Times Arts Editor

He had read a poem by John Masefield:

What is the hardest task of art

To clear the ground and make a start. . . .

He had made an eloquent celebration of art, quoting the philosopher William Ernest Hocking’s definition that art is life, plus caprice.


He’d thanked everyone who had had to do with his Life Achievement Award from the American Film Institute. Then James Cagney paused and said, “And the names, the names of my youth--Lagerhead Quinlivan, Artie Klein, Pete Leyden, Jake Brodking, Specs Toporcer, Brother O’Mara, Picky Houlihan. . . . “

They were all part of the very stimulating environment, Cagney said, that produced “the unmistakable touch of the gutter without which this evening might never have happened at all.”

That litany of names, and the wry, sly wisdom of the comment, is still for me the most unforgettable moment of the warmest of all the AFI tributes. And the assessment looks as if it may go into time as a kind of self-written epitaph.

Of all the things that were true of him, the central truth may have been simply that Cagney knew Cagney to the marrow of his bones. The independence of spirit that was part of his appeal as a performer started with his indifference to anything except the commands of his personal ethic, his conscience and his professional pride. He was inner-directed in an industry that more often moves by an uneasy radar.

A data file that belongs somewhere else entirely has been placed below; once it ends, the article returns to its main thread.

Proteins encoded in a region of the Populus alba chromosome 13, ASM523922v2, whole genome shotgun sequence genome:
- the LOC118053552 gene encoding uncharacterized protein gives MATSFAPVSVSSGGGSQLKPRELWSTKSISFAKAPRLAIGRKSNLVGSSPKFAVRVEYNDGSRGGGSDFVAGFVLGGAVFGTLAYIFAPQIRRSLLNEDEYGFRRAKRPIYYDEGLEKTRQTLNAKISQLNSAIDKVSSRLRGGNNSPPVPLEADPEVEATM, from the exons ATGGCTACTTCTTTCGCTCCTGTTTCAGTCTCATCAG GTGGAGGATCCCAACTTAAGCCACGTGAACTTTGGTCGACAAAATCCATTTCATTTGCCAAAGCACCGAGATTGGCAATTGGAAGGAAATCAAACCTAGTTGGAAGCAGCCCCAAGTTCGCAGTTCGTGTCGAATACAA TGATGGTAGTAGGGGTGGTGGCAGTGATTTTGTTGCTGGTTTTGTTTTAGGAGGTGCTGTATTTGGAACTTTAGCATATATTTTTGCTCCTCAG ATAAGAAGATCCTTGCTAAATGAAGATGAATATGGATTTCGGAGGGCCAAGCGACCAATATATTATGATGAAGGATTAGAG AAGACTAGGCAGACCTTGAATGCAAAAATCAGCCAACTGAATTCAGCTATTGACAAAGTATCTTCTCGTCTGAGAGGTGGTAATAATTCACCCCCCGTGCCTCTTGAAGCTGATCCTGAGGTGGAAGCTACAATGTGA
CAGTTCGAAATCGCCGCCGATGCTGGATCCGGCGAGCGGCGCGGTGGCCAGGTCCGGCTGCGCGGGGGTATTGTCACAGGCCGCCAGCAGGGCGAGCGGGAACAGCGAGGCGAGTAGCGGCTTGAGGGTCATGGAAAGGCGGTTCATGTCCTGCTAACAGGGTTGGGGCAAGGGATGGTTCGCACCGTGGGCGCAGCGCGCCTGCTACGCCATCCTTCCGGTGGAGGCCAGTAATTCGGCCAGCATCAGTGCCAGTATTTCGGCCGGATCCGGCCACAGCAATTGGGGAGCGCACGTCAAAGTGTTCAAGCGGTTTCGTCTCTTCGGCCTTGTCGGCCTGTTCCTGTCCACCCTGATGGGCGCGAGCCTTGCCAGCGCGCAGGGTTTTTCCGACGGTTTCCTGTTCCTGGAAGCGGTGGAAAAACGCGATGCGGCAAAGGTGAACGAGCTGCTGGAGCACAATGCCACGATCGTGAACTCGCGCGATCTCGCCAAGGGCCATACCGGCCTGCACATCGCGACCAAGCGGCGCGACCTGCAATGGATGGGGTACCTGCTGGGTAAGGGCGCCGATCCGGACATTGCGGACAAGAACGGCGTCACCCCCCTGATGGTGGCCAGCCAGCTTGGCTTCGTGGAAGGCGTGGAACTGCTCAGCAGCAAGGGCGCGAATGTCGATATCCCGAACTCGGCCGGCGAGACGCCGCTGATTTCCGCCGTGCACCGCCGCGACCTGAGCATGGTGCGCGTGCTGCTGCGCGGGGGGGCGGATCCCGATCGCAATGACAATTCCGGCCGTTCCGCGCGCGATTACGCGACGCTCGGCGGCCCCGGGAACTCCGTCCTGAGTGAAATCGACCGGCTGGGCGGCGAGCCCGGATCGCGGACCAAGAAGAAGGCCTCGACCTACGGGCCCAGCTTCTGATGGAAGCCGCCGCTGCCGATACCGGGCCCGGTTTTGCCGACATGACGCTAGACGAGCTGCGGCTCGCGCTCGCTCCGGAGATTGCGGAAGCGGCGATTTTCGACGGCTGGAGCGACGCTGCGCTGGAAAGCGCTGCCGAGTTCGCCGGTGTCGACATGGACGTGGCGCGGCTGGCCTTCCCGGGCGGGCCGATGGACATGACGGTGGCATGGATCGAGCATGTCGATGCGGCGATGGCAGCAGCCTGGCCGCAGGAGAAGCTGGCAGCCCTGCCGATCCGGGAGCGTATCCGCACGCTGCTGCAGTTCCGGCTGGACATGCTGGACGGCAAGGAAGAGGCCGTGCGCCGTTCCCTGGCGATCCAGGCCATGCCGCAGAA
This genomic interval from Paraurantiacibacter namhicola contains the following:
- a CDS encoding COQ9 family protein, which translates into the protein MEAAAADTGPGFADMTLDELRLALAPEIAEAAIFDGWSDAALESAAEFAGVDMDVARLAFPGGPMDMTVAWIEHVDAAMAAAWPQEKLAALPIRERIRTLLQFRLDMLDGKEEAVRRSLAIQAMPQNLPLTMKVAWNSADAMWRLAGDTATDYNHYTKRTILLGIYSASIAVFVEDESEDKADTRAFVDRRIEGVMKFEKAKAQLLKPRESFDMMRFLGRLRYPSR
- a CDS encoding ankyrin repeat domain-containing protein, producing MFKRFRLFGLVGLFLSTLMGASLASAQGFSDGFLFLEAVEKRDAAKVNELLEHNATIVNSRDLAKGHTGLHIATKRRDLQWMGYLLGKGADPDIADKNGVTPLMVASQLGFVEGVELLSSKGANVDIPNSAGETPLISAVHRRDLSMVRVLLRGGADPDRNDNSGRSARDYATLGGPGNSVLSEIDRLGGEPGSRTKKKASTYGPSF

Cagney, who died on Sunday at the age of 86, was one of that handful of film stars who, out of their secure knowledge of themselves (or out of their sharp awareness of the transience of film fame), remain immune to the blandishments and traps of stardom.

(He liked to quote something Clark Gable once said in their early days: “I never buy anything I can’t take back East on the Chief.”)

“I was always, whaddya call it, a journeyman actor. I never gave a damn about the rest of it,” Cagney told me over lunch at the home of his friend A. C. Lyles one day in 1973. “Do the job and run. . . . By the time I’d finished each job, I’d have my reservations to get out of there.”

The luncheon was an arranged accident. There were rumors then that Cagney was grossly fat or gravely ill or both, and he wanted a credible witness to say it wasn’t so. (It wasn’t.) But, having refused interviews for a dozen years, he also didn’t want to suggest he was available again. So I strolled past Lyles’ house one noontime, was espied and invited in to meet a visitor.


It was one of the pleasures of a lifetime. Cagney reminisced, told stories, wept at departed friends. (Lyles, smoothing things over, kidded him about the tears. “Ah,” said Cagney, dabbing at his eyes, “you know the Irish, we cry at card tricks.”

He commented very critically about his painting and his poetry, although he quoted favorably a couplet he’d written about an unfavorite acquaintance at Warners in the old days:

A bunch of vertebrae in a peculiar tangle

From trying to kiss at an awkward angle.